Breathing Exercises

I don’t know whether it’s seasonal, or cyclical, or a function of the heat, but lately I’ve been reading more and hearing more about “breathing” wines than I have in a long time. Whatever: If this is a sign of a shift from wines of in-your-face simplicity to wines of some complexity, I’m all for it.

Breathing, of course, is not a yoga exercise for wines or winedrinkers, but the process of opening a bottle and allowing the wine to oxygenate – breathe – for a period of time. What gets people all worked up and confused are the numerous complications that seemingly simple exercise entails: first, the question of whether and/or which wines should be allowed to breathe at all, then whether they should be allowed to breathe in the bottle or should be decanted, and then for how long.

Some people even pour the wine back and forth between decanter and bottle a few times. I’m not kidding: The late Martin Gersh, for some years a wine writer for Vogue, was a serious advocate of that procedure. He argued that the accelerated exposure to oxygen it afforded allowed wines to open more rapidly and improved their flavor.

Everyone, I think, would agree that the whole point of letting a wine breathe is to improve its flavor by allowing it to “open.” And most winedrinkers know what “closed” means in a wine: You pull the cork, you sniff, you sniff again, you sip, and you’re getting nothing, or next to nothing, in nose and mouth. But what people mean by “open” is not always clear.

I’ve generally found two schools of thought. One says you breathe wines in order to allow them to show their mature flavor: The exposure to oxygen is a super-speed version of what happens over years in the bottle, with the slow penetration of oxygen through the cork. This was Martin Gersh’s theory, that he could by rapid but controlled oxygenation effectually advance the age of a young wine until its flavor approximated that of a mature bottle. The other school holds the seeming opposite: that when you allow a wine to breathe, it becomes fresher, the fruit comes forward, and you get more of its youthful charm.

It’s just possible that both could be true, that different kinds of wine respond to breathing in different ways. But The Oxford Companion to Wine would say rather emphatically that neither is true. Of breathing in the bottle, this authoritative tome says “the wine can take only the most minimal of ‘breaths’, and any change is bound to be imperceptible.” On the authority of Émile Peynaud, The Oxford Companion is equally skeptical of decanting: “the longer it is prolonged – i.e., the longer before serving a wine is decanted – the more diffuse its aroma and the less marked its sensory attributes.” In other words, breathing is a lot of hot air.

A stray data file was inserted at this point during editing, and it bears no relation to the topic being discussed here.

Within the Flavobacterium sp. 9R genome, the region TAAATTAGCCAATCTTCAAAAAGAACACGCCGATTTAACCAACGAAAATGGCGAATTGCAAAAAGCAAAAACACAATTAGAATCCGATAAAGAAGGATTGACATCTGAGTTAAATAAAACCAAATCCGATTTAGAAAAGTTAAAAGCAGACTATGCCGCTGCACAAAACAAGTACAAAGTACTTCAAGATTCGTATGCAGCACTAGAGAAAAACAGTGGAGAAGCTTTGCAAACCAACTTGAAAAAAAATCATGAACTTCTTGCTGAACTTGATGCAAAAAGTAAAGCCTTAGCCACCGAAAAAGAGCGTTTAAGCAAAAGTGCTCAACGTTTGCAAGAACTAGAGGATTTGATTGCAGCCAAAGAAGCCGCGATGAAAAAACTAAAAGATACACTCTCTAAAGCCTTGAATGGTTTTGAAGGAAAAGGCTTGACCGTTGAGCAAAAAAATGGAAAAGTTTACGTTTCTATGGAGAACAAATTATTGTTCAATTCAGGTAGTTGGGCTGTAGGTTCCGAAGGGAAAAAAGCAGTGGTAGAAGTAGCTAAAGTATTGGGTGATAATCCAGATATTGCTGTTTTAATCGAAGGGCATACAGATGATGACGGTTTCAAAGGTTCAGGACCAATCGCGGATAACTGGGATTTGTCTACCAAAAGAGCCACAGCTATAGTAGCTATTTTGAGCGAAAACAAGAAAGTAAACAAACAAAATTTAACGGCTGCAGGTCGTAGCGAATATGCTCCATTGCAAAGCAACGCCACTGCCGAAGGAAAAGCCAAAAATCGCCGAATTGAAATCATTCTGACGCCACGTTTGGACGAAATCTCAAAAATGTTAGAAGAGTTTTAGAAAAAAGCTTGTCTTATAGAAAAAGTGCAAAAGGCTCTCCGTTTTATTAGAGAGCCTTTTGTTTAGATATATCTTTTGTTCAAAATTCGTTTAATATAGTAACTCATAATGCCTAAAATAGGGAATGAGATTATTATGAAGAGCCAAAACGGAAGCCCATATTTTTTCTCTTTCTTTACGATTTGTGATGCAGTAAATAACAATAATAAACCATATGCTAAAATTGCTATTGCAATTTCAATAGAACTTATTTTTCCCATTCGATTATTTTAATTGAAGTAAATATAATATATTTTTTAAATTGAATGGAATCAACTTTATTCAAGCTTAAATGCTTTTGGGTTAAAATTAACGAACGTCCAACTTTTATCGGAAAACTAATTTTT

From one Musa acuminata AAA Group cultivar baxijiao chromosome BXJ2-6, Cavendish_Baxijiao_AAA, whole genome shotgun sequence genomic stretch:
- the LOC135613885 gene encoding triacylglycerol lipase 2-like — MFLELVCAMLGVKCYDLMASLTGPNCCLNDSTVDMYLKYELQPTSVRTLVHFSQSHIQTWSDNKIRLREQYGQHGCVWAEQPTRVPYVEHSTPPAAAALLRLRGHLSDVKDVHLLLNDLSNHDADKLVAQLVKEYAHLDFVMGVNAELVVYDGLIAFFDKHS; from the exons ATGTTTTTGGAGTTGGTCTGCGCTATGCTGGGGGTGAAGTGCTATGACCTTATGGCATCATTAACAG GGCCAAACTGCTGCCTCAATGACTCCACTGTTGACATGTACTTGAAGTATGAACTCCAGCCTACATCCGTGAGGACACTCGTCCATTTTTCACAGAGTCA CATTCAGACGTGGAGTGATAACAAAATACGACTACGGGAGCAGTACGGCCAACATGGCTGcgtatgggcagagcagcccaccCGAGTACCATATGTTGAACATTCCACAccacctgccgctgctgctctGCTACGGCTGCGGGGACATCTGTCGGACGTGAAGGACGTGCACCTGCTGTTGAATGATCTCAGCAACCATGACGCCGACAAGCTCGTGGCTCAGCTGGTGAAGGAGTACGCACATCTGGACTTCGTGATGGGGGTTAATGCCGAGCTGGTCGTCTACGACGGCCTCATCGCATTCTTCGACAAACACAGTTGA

That should settle the issue, but it doesn’t. My own experience directly and strongly contradicts those opinions. Whatever the authorities may say, breathing does in fact make a difference, often a big one, and almost always for the better. (Fragile older wines are the exception: they can be killed by overlong breathing, and in extreme cases by any breathing at all.)

When I was considerably younger than I am now, just starting out in wine writing and still feeling my way into wine’s intricacies, Diane and I spent a lot of time trying to understand exactly what breathing did for a wine. In the best scientific, controlled-experiment fashion, we would take two bottles of the same wine and open one several hours before dinner and the other just at dinnertime, or decant one (sometimes immediately before dinner, sometimes at a predetermined length of time earlier) and pour the other from the bottle. We did this with many different types of wine, for different lengths of time. It was fun, and it was very, very informative.

In almost every case, the wine that had been more exposed to air tasted better to us: richer, fuller, more polished, more generous, sometimes even more developed – that is, tasting more like what we knew an older specimen of the same wine with more evolved flavors would taste like. To be sure, we were using young wines – we were young ourselves and correspondingly impecunious – but they were good wines: small Bordeaux chateaux, Burgundy village wines, Antoniolo Gattinara, Mastroberardino Taurasi, Poggio alle Mure Brunello – all affordable wines in that now-long-gone day.